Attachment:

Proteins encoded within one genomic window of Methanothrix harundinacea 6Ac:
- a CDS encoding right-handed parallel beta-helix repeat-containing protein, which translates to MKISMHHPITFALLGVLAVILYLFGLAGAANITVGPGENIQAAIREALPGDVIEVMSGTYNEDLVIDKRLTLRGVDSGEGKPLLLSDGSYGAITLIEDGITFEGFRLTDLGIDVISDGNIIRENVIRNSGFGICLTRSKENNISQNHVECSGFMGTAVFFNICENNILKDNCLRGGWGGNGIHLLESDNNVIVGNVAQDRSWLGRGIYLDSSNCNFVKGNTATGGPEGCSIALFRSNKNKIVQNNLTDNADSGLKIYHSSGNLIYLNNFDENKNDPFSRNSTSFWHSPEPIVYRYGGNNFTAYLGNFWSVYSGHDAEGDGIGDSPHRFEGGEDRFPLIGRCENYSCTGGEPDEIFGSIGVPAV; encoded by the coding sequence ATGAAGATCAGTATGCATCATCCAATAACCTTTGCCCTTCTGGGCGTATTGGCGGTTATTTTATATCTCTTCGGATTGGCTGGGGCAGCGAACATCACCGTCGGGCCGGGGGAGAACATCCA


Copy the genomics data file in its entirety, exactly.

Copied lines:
Proteins encoded within one genomic window of Methanothrix harundinacea 6Ac:
- a CDS encoding right-handed parallel beta-helix repeat-containing protein, which translates to MKISMHHPITFALLGVLAVILYLFGLAGAANITVGPGENIQAAIREALPGDVIEVMSGTYNEDLVIDKRLTLRGVDSGEGKPLLLSDGSYGAITLIEDGITFEGFRLTDLGIDVISDGNIIRENVIRNSGFGICLTRSKENNISQNHVECSGFMGTAVFFNICENNILKDNCLRGGWGGNGIHLLESDNNVIVGNVAQDRSWLGRGIYLDSSNCNFVKGNTATGGPEGCSIALFRSNKNKIVQNNLTDNADSGLKIYHSSGNLIYLNNFDENKNDPFSRNSTSFWHSPEPIVYRYGGNNFTAYLGNFWSVYSGHDAEGDGIGDSPHRFEGGEDRFPLIGRCENYSCTGGEPDEIFGSIGVPAV; encoded by the coding sequence ATGAAGATCAGTATGCATCATCCAATAACCTTTGCCCTTCTGGGCGTATTGGCGGTTATTTTATATCTCTTCGGATTGGCTGGGGCAGCGAACATCACCGTCGGGCCGGGGGAGAACATCCA